 Flexible work arrangements procedure
Supporting information for this policy
 Nil
Other resources
 Leave policy
 Diversity and inclusion policy
 Supporting employees affected by domestic and family violence policy (DoE employees only)
Page 4 of 4
Uncontrolled copy. Refer to the Department of Education Policy and Procedure Register at
https://ppr.qed.qld.gov.au/pp/flexible-work-arrangements-policy to ensure you have the most current version of this document.
 Hours of work, accrued time off, time off in lieu and timesheet arrangements for non-school based public
servants procedure
 Individual employee grievances procedure
 Flexible by design program (DoE employees only)
 Flexible work arrangements – Public Service Commission
 Telecommuters
 ‘We All Belong’ workforce diversity and inclusion framework (DoE employees only)
Contact
Diversity, Culture and Engagement – Human Resources
Email: weallbelong@qed.qld.gov.au
Review date
1/02/2022
Superseded versions
Previous seven years shown. Minor version updates not included.
1.0 Flexible work arrangements
2.0 Work-Life Balance procedure
Creative Commons licence
Attribution CC BY
Refer to the Creative Commons Australia site for further information

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Improving Organisational Policies: A Case Study Analysis
In today’s dynamic business environment, organizations strive to establish and maintain a culture that reflects their core values and objectives. One of the ways they achieve this is through organizational policies that define the expected behavior of employees and the consequences of non-compliance. However, these policies need to evolve and adapt to changing circumstances and industry trends. In this context, this article conducts a policy analysis of an organizational case study – Bank Sinatra’s policy regarding the return of employees to the office full-time.

Introduction
Bank Sinatra, one of Australia’s largest commercial banks, is the focal point of our analysis. The organization faced the challenge of motivating its employees to return to the office full-time after a successful transition to remote work during the COVID-19 pandemic. This case study provides an excellent opportunity to evaluate the existing policy and suggest improvements based on the principles of organizational psychology.

Understanding the Policy
The flexible work arrangements policy from the Department of Education serves as a reference for our analysis. This policy outlines the department’s commitment to providing flexible work options for employees, promoting diversity and inclusion, and balancing professional and personal life. It emphasizes the importance of considering employee requests fairly and reasonably, reviewing flexible work agreements regularly, and ensuring operational needs are met.

Critique of Bank Sinatra’s Policy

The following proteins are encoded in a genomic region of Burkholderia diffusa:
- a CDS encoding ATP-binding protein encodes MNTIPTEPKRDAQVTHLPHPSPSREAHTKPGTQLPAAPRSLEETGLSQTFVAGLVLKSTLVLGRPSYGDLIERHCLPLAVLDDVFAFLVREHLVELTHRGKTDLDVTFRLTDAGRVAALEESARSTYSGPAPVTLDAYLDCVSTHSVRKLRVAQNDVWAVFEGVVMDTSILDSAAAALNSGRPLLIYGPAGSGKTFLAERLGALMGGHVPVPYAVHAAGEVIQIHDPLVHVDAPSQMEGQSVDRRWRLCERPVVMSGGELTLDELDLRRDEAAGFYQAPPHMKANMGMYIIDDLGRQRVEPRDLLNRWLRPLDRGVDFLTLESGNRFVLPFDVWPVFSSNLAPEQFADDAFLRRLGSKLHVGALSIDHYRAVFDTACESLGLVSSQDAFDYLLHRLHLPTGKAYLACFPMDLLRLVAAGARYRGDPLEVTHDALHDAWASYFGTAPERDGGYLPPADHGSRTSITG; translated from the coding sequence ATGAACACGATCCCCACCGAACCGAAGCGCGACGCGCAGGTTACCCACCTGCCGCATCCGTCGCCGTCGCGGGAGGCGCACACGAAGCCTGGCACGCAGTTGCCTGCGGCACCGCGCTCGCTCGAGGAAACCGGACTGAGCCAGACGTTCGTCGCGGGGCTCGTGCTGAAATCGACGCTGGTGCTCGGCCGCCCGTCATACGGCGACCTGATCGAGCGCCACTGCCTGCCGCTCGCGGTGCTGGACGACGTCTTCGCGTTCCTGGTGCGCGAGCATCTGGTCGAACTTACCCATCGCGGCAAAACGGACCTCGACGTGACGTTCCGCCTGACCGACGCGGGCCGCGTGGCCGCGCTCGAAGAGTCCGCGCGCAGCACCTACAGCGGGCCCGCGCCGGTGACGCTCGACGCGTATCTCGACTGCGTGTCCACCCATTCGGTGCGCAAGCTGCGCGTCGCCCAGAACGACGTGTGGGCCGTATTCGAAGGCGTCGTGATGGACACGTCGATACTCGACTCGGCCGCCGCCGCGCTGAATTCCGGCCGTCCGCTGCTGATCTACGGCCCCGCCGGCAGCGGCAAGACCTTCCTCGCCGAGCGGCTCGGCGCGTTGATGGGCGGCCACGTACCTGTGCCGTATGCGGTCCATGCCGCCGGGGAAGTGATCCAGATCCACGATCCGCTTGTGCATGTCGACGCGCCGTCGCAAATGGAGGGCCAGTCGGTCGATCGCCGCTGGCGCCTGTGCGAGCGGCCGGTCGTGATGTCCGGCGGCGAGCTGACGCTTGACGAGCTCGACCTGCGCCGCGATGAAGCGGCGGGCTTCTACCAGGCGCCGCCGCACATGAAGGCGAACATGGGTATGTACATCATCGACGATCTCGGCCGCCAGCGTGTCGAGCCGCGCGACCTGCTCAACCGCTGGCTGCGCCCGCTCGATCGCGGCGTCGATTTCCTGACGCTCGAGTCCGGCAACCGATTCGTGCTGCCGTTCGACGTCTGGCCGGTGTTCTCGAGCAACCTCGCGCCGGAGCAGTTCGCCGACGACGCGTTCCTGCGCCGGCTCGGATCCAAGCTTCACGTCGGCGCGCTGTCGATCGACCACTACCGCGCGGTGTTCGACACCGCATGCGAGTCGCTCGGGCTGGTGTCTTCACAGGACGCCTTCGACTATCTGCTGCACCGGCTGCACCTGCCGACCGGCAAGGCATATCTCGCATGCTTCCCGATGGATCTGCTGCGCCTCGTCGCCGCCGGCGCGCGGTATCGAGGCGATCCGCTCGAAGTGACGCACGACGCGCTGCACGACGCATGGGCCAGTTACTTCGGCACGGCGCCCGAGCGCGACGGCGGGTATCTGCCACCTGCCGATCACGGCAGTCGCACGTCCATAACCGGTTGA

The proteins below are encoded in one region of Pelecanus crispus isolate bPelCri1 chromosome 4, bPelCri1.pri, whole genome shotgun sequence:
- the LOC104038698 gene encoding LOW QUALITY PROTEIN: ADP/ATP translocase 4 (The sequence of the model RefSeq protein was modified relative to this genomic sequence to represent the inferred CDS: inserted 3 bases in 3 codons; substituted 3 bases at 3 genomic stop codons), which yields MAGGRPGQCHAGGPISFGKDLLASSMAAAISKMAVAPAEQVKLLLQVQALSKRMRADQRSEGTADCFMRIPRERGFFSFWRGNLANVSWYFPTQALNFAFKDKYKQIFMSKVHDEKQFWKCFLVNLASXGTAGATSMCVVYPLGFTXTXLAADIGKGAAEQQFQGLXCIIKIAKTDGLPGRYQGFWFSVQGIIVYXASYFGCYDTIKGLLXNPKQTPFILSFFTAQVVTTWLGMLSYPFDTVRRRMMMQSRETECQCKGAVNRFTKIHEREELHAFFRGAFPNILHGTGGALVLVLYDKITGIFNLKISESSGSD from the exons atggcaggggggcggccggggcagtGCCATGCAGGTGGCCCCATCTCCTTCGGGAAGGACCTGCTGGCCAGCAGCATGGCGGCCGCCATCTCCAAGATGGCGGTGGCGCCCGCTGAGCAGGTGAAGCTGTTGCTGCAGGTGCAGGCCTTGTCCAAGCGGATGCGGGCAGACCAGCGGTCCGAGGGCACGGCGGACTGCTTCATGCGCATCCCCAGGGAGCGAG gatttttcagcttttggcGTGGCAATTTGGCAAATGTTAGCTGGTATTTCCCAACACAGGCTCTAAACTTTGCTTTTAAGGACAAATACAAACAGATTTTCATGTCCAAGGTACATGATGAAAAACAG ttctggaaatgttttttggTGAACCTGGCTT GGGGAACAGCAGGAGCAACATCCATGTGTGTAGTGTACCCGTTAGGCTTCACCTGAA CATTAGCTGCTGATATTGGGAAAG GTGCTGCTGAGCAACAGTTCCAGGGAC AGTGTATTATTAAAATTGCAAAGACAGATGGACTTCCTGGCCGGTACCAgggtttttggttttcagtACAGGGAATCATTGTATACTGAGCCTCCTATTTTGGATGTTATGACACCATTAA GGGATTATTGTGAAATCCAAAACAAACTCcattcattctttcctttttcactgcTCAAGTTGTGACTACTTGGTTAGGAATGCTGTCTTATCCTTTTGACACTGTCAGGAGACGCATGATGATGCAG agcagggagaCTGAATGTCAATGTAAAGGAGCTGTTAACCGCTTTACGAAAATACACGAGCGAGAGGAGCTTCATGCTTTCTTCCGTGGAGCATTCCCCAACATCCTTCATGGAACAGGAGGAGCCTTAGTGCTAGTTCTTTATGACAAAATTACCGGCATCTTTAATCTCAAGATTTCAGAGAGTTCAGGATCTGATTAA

Policy Coverage: Bank Sinatra’s policy, as outlined in the case study, focuses primarily on the return to full-time office work. While this is a critical aspect, it lacks comprehensive coverage of other potential flexible work options, such as hybrid models or phased returns, which could better accommodate employees’ preferences.

Psychological Support: The policy should incorporate elements of psychological support, acknowledging the emotional impact of the transition on employees. Providing resources for mental health and stress management could enhance the policy’s effectiveness.

Input into Policy: The case study does not explicitly mention employee involvement in policy development. Inclusion of employees in decision-making processes can foster a sense of ownership and address their concerns effectively.

Trust and Autonomy: The policy should recognize the importance of trust in remote work arrangements. Trusting employees to manage their time and deliver results can boost motivation and productivity.

Recommendations
Based on the critique, several recommendations can enhance Bank Sinatra’s policy:

Comprehensive Flexible Work Options: Expand the policy to include a range of flexible work options, such as hybrid models, part-time office work, or phased returns, allowing employees greater flexibility in their choices.

Psychological Support: Integrate psychological support resources into the policy, providing guidance on managing stress, maintaining work-life balance, and seeking help when needed.

Employee Input: Establish mechanisms for employees to contribute to policy development and decision-making processes, ensuring their voices are heard and considered.

Trust and Autonomy: Emphasize trust and autonomy in the policy, recognizing that employees can deliver results regardless of their physical location.

Conclusion
Organizational policies play a crucial role in shaping workplace culture and behavior. Bank Sinatra’s challenge of motivating employees to return to the office full-time provides a valuable case study for policy analysis. By expanding the policy’s coverage, incorporating psychological support, involving employees, and emphasizing trust and autonomy, Bank Sinatra can create a more effective and employee-centric policy.

References:

Department of Education. (2021). Flexible work arrangements policy (Version 1.4). Retrieved from link.